One of the things I enjoy about sharing my writings and insights on leadership is the opportunity it creates to interact with my readers – to hear their stories and what they’ve learned along the way, as well as some of the challenges they are trying to overcome.
Recently, one challenge in particular caught my attention as it was brought forth by both a reader of my leadership blog and by an audience member at a talk I gave last week. The challenge in question was what do you do if you have to lead a team in a toxic workplace setting? And how can you overcome this to effectively lead your employees?
Given the interest expressed by two different segments of my audience, I want to share some key steps leaders should employ to help cure toxic workplaces and replace them with a more healthy, productive work environment.
Granted, I can’t provide specific steps because every situation is different and comes with its own set of variables and constraints that leaders will have to work with. However, the following measures will nonetheless provide you with both the right perspective and framework to help cure toxic workplaces in your organization.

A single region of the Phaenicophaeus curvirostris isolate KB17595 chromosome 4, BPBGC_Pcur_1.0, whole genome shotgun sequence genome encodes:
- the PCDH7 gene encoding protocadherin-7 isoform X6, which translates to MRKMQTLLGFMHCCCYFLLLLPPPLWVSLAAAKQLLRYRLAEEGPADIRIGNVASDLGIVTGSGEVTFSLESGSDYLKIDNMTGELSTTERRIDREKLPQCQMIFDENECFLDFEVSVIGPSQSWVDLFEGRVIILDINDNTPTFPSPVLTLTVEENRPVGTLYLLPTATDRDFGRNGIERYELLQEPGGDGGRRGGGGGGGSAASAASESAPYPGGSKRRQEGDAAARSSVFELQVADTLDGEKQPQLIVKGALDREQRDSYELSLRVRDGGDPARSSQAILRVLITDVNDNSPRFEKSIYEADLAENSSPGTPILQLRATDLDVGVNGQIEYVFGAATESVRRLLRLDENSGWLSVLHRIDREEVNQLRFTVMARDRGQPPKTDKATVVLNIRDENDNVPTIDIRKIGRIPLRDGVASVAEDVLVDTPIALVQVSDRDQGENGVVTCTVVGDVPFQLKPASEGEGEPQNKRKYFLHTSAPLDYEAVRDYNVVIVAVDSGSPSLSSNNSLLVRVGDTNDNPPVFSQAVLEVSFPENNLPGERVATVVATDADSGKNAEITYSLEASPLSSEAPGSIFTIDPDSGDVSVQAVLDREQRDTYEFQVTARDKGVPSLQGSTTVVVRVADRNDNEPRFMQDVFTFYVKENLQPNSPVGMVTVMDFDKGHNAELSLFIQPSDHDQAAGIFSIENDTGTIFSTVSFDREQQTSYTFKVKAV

1. Identify and rally ‘change champions’ in your organization
Now before we can put into action measures to cure a toxic workplace, we need to first understand something about how our brain operates. Neuroscience has shown that our brains are hard-wired to avoid threats in our environment.
Consequently, not only is our brain focused more on looking out for danger than benefits, but the neural signals we get from our different senses are processed first through that lens of whether it’s a good or bad experience before our higher brain functions can help us to create a context for what we’re seeing, hearing, or feeling.
Now it’s important to note here that it’s not just dangerous or harmful events that our brain identifies as threats. Rather, it labels anything that creates ambiguity or uncertainty as a threat and consequently, something we should avoid. And all of this happens subconsciously which is why we may not be able to rationally explain why we fear something, only that we do.
In the case of making changes to your workplace environment, even though Click here to continue reading »